The attorney for former Nassco Ltd car sales executive Martin King today told the Employment Rights Tribunal his client was acting on orders when he presented vehicle valuations to one of the company’s major customers without seeing the vehicles.
King and another ex Nassco employee, St Clair Roach, are claiming unfair dismissal in a case surrounding the valuation he gave to cars owned by Premier Pre-owned Vehicles Inc and Executive Rentals, whose owner was designated a “fleet customer” – a customer who buys two or more vehicles at a time and has the privilege of having their vehicles valued without them actually being presented for valuation.
During the two-and-a-half-hour sitting of the tribunal today, during virtually all of which King was cross examined by Nassco’s legal counsel Marcel El Dahar, the fired employee’s legal counsel Shane Brathwaite said his client was one of the employees at the bottom of the business chart.
Therefore, Brathwaite told the panel chaired by attorney-at-law Omari Drakes and including John Williams and Beverley Beckles, that King carried out valuations upon the orders of Director Tom Corbin and Body Shop Manager Mark Roach.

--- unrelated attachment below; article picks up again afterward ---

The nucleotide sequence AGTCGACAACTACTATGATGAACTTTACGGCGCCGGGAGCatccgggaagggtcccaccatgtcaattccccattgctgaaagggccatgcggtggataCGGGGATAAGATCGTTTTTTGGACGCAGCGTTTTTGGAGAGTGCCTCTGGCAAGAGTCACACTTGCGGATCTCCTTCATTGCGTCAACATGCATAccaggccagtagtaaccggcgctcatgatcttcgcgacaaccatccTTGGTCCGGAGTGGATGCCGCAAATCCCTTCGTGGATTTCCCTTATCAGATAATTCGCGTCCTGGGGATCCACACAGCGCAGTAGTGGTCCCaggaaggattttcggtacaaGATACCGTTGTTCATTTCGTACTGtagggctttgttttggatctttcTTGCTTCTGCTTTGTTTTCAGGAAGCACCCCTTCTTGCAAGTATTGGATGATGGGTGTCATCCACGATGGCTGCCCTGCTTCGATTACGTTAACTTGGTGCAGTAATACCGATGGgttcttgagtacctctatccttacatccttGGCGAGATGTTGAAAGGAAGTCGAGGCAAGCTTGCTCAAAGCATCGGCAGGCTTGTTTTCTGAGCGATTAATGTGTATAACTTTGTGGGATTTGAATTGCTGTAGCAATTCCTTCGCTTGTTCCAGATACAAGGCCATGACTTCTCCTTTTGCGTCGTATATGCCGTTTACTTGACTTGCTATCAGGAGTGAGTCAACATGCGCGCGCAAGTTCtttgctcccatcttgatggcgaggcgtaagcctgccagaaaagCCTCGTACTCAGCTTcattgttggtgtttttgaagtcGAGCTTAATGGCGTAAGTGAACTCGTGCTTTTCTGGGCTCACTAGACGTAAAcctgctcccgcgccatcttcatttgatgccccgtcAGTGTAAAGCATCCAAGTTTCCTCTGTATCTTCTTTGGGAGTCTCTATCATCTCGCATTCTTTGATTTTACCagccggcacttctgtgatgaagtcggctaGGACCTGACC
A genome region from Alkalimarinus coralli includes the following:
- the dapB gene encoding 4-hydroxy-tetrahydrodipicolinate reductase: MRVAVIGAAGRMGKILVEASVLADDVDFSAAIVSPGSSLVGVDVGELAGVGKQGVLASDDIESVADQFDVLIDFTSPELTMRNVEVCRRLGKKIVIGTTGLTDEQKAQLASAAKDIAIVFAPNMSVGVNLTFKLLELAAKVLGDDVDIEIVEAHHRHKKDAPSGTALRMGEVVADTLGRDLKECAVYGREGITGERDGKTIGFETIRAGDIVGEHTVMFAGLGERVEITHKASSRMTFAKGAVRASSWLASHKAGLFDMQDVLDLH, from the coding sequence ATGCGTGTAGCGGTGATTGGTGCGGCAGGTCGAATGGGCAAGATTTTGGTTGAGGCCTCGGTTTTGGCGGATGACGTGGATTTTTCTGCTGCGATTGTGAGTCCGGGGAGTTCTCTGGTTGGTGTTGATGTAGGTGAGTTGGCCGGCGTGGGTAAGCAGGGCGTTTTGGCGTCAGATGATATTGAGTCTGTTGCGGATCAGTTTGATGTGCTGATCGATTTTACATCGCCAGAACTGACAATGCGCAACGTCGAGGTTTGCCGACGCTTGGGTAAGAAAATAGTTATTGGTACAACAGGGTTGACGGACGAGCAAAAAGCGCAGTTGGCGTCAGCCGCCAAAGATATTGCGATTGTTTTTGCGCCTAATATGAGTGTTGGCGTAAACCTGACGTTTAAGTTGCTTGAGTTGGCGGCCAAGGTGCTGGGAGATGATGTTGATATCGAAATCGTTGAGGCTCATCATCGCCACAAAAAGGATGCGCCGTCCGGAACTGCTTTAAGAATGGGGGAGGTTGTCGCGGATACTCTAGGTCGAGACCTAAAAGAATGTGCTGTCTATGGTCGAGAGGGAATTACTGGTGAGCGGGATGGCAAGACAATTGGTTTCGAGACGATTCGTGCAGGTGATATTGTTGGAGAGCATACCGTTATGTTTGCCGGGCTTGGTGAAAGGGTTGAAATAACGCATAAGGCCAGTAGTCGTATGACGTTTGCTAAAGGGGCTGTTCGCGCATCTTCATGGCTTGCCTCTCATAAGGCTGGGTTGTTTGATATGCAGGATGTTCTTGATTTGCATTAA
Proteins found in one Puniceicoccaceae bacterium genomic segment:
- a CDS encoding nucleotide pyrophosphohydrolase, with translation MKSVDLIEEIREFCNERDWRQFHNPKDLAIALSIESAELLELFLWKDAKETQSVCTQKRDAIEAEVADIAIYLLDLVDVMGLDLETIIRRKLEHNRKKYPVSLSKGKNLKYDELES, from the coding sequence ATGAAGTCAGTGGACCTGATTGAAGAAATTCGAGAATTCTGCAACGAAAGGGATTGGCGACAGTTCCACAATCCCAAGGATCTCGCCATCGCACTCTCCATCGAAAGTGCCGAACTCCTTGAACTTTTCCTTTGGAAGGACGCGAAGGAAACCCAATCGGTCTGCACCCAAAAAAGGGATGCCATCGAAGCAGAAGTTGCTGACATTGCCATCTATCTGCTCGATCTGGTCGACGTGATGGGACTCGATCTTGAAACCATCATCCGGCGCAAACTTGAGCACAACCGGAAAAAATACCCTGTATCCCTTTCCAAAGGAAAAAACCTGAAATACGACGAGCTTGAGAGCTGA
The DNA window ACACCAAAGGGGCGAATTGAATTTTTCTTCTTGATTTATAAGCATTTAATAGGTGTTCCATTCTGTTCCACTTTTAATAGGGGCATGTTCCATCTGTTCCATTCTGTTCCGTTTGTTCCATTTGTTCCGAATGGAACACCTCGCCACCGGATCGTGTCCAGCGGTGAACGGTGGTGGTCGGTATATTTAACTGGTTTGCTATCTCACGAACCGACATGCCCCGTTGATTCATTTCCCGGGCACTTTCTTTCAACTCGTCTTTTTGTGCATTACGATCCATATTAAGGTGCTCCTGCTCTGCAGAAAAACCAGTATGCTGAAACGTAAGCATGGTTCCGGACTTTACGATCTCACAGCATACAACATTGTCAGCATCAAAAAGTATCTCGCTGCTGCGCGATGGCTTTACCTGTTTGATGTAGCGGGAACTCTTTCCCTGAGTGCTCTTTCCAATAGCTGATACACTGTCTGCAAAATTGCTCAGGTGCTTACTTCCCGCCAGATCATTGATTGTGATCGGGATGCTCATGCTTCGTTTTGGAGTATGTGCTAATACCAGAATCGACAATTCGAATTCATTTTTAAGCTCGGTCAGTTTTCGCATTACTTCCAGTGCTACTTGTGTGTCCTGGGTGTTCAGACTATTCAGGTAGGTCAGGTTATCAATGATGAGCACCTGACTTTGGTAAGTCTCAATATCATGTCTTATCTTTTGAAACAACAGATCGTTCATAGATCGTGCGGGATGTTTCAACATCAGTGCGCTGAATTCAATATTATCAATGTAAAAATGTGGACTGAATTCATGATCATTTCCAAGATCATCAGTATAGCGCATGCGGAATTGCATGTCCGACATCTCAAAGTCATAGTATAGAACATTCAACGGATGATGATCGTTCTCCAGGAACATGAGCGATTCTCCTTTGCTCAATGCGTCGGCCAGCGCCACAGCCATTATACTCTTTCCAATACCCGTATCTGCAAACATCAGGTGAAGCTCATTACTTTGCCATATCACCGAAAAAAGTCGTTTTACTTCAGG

In any event, he said, the system which shows the date on which the vehicle was manufactured, the chassis number, and the vehicle’s original colour was issued by the company and could not be altered.
King’s attorney also sought to challenge El Dahar’s contention that Premier Pre-owned vehicles was not a fleet customer and therefore could not benefit from valuations by personnel employed by Nassco Ltd.
“Premier Pre-owned Vehicles and Executive Rentals were owned by the same person and could have benefited from valuations done by Nassco Ltd personnel. It was also part of King’s duties to do valuations on individual vehicles. Not seeing the vehicle and doing valuations was part of King’s training,” Brathwaite said.
King had told the tribunal yesterday the owner of Premier Pre-owned Vehicles and Executive Rentals was known to Nassco for over ten years, and benefited from such a service.
However, King had denied a suggestion that he gave the owner fraudulent valuations so that he could access loans from a lending facility run by Nassco.
During El Dahar’s cross examination today he sought to establish that in the execution of his duties King did not act professionally, honestly and faithfully when he did valuations of vehicles without carrying out an inspection.
In response, King pointed out that it was an accepted practice of the company to conduct such valuations and that he had been trained both internally and in Trinidad and Tobago to conduct valuations, which he described as a simple exercise, but could be questioned in terms of accuracy.
King also said he was unaware that his actions had cost the company $1 million and had brought it into disrepute.